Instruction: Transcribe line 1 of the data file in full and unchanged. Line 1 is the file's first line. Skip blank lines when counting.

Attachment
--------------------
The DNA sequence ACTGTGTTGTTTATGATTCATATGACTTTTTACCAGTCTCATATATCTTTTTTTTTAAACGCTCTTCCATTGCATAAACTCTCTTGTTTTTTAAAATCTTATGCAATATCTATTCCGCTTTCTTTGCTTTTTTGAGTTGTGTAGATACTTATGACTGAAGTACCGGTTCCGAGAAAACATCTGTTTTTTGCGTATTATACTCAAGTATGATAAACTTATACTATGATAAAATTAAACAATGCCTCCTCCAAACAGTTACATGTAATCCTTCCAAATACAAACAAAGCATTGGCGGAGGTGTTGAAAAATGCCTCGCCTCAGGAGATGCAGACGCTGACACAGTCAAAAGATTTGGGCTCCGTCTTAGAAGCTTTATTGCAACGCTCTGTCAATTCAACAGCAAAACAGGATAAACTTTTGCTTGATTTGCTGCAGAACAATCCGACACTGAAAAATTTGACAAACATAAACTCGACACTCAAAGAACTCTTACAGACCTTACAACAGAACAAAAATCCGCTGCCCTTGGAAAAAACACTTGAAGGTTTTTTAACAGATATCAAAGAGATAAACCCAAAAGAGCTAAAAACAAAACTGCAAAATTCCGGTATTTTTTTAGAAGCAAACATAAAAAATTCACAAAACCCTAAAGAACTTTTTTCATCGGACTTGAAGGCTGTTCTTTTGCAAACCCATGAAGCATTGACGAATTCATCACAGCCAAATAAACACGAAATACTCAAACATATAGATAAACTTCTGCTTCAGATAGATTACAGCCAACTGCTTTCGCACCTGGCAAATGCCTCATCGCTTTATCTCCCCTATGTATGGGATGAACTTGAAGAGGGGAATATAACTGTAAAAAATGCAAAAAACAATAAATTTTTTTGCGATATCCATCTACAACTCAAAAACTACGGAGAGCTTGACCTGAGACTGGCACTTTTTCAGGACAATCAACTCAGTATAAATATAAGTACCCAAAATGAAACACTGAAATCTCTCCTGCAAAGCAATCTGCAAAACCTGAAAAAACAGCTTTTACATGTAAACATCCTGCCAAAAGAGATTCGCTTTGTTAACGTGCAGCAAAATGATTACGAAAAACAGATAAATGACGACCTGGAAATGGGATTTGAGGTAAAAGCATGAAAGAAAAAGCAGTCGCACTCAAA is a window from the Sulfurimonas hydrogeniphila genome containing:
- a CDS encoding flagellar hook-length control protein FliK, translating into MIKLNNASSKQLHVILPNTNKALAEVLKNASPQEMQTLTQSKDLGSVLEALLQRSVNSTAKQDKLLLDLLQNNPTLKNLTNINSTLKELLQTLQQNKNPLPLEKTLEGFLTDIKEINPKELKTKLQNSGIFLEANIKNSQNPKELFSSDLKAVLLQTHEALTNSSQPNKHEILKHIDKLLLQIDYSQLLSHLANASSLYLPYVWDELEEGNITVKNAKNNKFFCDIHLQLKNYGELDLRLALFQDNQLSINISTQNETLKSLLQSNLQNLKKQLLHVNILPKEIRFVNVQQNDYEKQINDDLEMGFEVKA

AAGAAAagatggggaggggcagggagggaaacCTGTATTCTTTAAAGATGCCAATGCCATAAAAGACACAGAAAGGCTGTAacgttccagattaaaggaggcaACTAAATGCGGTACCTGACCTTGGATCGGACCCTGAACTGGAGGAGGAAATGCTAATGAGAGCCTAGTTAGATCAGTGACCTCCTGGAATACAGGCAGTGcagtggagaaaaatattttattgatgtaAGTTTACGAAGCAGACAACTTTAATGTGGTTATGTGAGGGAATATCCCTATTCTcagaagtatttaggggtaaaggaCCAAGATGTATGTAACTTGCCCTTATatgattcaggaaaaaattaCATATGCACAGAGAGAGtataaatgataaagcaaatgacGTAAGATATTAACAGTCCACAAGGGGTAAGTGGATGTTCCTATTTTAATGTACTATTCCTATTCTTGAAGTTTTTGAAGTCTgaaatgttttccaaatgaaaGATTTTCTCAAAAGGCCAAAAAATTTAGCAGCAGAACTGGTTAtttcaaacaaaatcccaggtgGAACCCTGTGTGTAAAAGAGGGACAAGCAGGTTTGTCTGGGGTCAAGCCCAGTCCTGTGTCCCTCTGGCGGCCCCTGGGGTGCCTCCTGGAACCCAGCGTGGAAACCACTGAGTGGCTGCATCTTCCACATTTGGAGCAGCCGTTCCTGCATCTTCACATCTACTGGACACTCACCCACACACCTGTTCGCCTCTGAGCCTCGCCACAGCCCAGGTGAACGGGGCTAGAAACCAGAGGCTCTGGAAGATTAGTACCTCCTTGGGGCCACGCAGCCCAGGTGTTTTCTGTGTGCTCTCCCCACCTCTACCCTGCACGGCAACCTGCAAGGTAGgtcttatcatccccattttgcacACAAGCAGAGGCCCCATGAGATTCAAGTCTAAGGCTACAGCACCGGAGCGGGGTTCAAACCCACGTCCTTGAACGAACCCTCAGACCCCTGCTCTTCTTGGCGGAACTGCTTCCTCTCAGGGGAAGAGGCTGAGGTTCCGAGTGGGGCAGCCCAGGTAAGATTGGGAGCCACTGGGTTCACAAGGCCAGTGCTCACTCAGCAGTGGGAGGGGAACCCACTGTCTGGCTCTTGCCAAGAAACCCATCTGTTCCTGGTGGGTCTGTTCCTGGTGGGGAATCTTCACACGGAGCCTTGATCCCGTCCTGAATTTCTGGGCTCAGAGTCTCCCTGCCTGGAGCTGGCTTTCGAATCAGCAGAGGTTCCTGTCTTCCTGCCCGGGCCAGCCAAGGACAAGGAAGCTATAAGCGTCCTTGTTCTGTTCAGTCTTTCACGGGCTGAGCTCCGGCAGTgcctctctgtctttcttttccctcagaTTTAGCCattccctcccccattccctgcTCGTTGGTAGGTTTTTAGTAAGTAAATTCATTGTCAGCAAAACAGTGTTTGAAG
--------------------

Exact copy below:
The DNA sequence ACTGTGTTGTTTATGATTCATATGACTTTTTACCAGTCTCATATATCTTTTTTTTTAAACGCTCTTCCATTGCATAAACTCTCTTGTTTTTTAAAATCTTATGCAATATCTATTCCGCTTTCTTTGCTTTTTTGAGTTGTGTAGATACTTATGACTGAAGTACCGGTTCCGAGAAAACATCTGTTTTTTGCGTATTATACTCAAGTATGATAAACTTATACTATGATAAAATTAAACAATGCCTCCTCCAAACAGTTACATGTAATCCTTCCAAATACAAACAAAGCATTGGCGGAGGTGTTGAAAAATGCCTCGCCTCAGGAGATGCAGACGCTGACACAGTCAAAAGATTTGGGCTCCGTCTTAGAAGCTTTATTGCAACGCTCTGTCAATTCAACAGCAAAACAGGATAAACTTTTGCTTGATTTGCTGCAGAACAATCCGACACTGAAAAATTTGACAAACATAAACTCGACACTCAAAGAACTCTTACAGACCTTACAACAGAACAAAAATCCGCTGCCCTTGGAAAAAACACTTGAAGGTTTTTTAACAGATATCAAAGAGATAAACCCAAAAGAGCTAAAAACAAAACTGCAAAATTCCGGTATTTTTTTAGAAGCAAACATAAAAAATTCACAAAACCCTAAAGAACTTTTTTCATCGGACTTGAAGGCTGTTCTTTTGCAAACCCATGAAGCATTGACGAATTCATCACAGCCAAATAAACACGAAATACTCAAACATATAGATAAACTTCTGCTTCAGATAGATTACAGCCAACTGCTTTCGCACCTGGCAAATGCCTCATCGCTTTATCTCCCCTATGTATGGGATGAACTTGAAGAGGGGAATATAACTGTAAAAAATGCAAAAAACAATAAATTTTTTTGCGATATCCATCTACAACTCAAAAACTACGGAGAGCTTGACCTGAGACTGGCACTTTTTCAGGACAATCAACTCAGTATAAATATAAGTACCCAAAATGAAACACTGAAATCTCTCCTGCAAAGCAATCTGCAAAACCTGAAAAAACAGCTTTTACATGTAAACATCCTGCCAAAAGAGATTCGCTTTGTTAACGTGCAGCAAAATGATTACGAAAAACAGATAAATGACGACCTGGAAATGGGATTTGAGGTAAAAGCATGAAAGAAAAAGCAGTCGCACTCAAA is a window from the Sulfurimonas hydrogeniphila genome containing: